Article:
About Bitcoin (BTC)
Bitcoin is a cryptocurrency, a virtual currency designed to act as money and a form of payment outside the control of any one person, group, or entity, and thus removing the need for third-party involvement in financial transactions. It is rewarded to blockchain miners for the work done to verify transactions and can be purchased on several exchanges.
Bitcoin was introduced to the public in 2009 by an anonymous developer or group of developers using the name Satoshi Nakamoto.
As the world’s first cryptocurrency, Bitcoin has come a long way in terms of its value. However, one does not have to buy an entire bitcoin as bitcoins can be divided into small units called satoshis, named after the creator. A satoshi is equivalent to 0.00000001 bitcoin.
Because Bitcoin is decentralized and community-driven, many upgrades to Bitcoin come in the form of formal proposals called Bitcoin Improvement Proposals, or BIPs. This ensures that the software is always undergoing upgrades that can further contribute to the community’s needs. Anyone can propose a BIP, and the community will reject or approve of the BIP collectively. One major upgrade to Bitcoin’s consensus protocol is the SegWit Upgrade, proposed in BIP 141 and designed to help the bitcoin scale to support more transactions to meet growing demand. BIPs like these change Bitcoin’s consensus rules, resulting in forks.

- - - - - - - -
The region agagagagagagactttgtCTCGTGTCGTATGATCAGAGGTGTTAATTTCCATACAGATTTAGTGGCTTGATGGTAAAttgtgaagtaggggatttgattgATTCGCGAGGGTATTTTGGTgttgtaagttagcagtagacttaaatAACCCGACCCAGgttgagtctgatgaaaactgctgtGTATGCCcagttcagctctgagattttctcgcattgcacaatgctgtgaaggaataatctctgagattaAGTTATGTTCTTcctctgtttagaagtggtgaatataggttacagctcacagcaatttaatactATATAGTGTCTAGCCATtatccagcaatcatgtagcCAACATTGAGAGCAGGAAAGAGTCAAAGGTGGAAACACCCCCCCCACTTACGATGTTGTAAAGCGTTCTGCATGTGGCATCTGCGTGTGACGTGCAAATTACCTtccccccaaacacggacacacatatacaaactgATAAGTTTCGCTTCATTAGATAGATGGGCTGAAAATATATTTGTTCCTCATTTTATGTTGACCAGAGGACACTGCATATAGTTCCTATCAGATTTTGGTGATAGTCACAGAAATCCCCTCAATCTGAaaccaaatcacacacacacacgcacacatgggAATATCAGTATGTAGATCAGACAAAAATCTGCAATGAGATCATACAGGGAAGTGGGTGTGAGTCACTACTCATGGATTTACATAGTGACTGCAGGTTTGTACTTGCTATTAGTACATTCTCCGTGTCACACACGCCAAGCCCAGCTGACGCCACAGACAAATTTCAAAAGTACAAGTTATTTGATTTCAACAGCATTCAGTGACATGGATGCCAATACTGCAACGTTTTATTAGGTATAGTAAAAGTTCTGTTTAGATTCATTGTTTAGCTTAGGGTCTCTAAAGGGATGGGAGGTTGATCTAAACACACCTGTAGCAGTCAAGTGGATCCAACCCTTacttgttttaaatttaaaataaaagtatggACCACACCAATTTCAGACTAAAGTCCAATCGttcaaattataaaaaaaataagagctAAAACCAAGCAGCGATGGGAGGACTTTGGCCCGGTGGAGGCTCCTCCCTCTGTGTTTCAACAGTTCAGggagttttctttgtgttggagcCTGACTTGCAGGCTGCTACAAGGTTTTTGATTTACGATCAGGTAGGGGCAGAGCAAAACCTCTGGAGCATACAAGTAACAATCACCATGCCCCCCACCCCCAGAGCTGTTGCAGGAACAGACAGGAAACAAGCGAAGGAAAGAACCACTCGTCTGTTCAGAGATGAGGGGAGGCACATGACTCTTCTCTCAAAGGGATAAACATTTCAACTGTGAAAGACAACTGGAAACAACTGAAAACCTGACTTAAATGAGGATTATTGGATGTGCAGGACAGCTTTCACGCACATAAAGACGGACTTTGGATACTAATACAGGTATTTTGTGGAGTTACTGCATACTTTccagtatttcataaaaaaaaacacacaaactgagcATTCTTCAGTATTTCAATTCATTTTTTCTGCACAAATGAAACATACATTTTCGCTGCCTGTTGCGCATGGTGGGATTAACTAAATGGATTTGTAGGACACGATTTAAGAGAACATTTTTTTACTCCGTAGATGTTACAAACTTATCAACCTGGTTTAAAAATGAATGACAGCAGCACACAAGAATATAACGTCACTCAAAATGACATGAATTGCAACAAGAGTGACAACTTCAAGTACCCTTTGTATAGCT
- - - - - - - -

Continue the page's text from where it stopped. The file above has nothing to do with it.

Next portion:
Forks are the points where software is copied and modified, resulting in two chains with a shared original chain. There are two types of forks–soft and hard forks. Soft forks are upgrades that still allow un-upgraded nodes to interact with upgraded nodes. Hard forks are upgrades that do not allow un-upgraded nodes to interact with upgraded ones. Bitcoin Cash is an example of a hard fork of Bitcoin.
Because Bitcoin is decentralized, it is not subjected to inflation or any monetary policies created by any central banks or government. Instead, there will only ever be 21 million BTC in existence.
How to Mine Bitcoin
A variety of hardware and software can be used to mine Bitcoin. When Bitcoin was first released, it was possible to mine it competitively on a personal computer. However, as it became more popular, more miners joined the network, which lowered the chances of being the one to solve the hash. You can still use your personal computer as a miner if it has newer hardware, but the chances of solving a hash are individually are minuscule.
This is because you’re competing with a network of miners that generate around 220 quintillion hashes (220 exa hashes) per second.
Machines, called Application Specific Integrated Circuits (ASICs), have been built specifically for mining—can generate around 255 trillion hashes per second. In contrast, a computer with the latest hardware hashes around 100 mega hashes per second (100 million).
To successfully become a Bitcoin miner, you have several options. You can use your existing personal computer to use mining software compatible with Bitcoin and join a mining pool. Mining pools are groups of miners that combine their computational power to compete with the large ASIC mining farms.
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